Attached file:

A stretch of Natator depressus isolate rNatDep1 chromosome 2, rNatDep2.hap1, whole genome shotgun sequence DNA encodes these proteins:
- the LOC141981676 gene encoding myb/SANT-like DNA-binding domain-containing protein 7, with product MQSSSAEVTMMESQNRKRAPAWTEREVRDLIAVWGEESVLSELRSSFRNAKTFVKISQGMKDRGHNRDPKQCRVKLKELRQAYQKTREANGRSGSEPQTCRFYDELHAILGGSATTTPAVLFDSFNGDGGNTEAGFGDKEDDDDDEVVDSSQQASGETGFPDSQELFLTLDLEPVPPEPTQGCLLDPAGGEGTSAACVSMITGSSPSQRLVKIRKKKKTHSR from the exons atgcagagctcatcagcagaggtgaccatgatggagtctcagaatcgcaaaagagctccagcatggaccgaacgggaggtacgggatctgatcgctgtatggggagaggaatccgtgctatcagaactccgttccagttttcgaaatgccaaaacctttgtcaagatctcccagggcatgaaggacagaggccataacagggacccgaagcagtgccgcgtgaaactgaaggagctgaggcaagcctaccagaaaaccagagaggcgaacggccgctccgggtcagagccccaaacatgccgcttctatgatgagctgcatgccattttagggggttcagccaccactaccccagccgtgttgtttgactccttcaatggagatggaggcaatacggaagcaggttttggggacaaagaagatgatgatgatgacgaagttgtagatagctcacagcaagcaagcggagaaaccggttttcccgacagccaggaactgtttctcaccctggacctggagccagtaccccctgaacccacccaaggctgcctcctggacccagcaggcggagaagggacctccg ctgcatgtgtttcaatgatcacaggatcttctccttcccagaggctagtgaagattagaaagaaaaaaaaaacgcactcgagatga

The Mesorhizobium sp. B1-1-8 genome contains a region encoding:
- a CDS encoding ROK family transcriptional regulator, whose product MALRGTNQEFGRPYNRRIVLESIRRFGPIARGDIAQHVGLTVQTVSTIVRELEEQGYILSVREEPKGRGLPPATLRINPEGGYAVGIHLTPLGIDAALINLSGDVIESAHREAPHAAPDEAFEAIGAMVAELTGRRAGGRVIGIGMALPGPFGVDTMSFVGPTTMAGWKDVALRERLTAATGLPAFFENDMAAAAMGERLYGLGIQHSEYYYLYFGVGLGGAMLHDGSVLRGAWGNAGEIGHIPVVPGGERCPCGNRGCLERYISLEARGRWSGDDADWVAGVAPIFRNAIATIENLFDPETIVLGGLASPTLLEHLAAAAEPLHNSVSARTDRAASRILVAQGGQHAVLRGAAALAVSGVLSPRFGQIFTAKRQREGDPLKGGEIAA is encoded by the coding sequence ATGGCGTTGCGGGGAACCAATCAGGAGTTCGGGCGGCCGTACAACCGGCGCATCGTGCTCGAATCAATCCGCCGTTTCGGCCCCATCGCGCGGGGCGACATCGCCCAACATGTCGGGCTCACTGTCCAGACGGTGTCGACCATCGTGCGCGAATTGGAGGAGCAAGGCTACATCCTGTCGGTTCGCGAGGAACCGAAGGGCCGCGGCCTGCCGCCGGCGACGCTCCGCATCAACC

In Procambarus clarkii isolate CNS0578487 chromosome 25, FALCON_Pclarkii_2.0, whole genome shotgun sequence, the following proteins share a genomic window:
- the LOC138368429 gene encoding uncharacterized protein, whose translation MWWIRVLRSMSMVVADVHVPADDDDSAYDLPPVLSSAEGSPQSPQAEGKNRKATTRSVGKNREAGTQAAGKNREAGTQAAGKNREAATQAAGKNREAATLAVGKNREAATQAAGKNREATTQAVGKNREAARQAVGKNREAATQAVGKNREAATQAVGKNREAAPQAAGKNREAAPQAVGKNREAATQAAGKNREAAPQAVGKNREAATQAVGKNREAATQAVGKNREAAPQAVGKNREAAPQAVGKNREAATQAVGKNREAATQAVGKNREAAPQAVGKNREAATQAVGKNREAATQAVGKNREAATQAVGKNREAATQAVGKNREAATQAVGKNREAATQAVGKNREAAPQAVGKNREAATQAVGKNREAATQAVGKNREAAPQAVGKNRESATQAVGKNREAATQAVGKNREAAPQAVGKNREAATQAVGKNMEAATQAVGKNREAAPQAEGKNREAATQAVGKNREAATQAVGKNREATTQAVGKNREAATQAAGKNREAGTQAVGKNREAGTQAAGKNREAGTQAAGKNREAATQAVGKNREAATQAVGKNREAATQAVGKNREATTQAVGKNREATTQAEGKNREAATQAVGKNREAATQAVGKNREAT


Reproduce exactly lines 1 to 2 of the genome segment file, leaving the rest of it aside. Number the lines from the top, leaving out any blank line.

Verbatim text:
A stretch of Natator depressus isolate rNatDep1 chromosome 2, rNatDep2.hap1, whole genome shotgun sequence DNA encodes these proteins:
- the LOC141981676 gene encoding myb/SANT-like DNA-binding domain-containing protein 7, with product MQSSSAEVTMMESQNRKRAPAWTEREVRDLIAVWGEESVLSELRSSFRNAKTFVKISQGMKDRGHNRDPKQCRVKLKELRQAYQKTREANGRSGSEPQTCRFYDELHAILGGSATTTPAVLFDSFNGDGGNTEAGFGDKEDDDDDEVVDSSQQASGETGFPDSQELFLTLDLEPVPPEPTQGCLLDPAGGEGTSAACVSMITGSSPSQRLVKIRKKKKTHSR from the exons atgcagagctcatcagcagaggtgaccatgatggagtctcagaatcgcaaaagagctccagcatggaccgaacgggaggtacgggatctgatcgctgtatggggagaggaatccgtgctatcagaactccgttccagttttcgaaatgccaaaacctttgtcaagatctcccagggcatgaaggacagaggccataacagggacccgaagcagtgccgcgtgaaactgaaggagctgaggcaagcctaccagaaaaccagagaggcgaacggccgctccgggtcagagccccaaacatgccgcttctatgatgagctgcatgccattttagggggttcagccaccactaccccagccgtgttgtttgactccttcaatggagatggaggcaatacggaagcaggttttggggacaaagaagatgatgatgatgacgaagttgtagatagctcacagcaagcaagcggagaaaccggttttcccgacagccaggaactgtttctcaccctggacctggagccagtaccccctgaacccacccaaggctgcctcctggacccagcaggcggagaagggacctccg ctgcatgtgtttcaatgatcacaggatcttctccttcccagaggctagtgaagattagaaagaaaaaaaaaacgcactcgagatga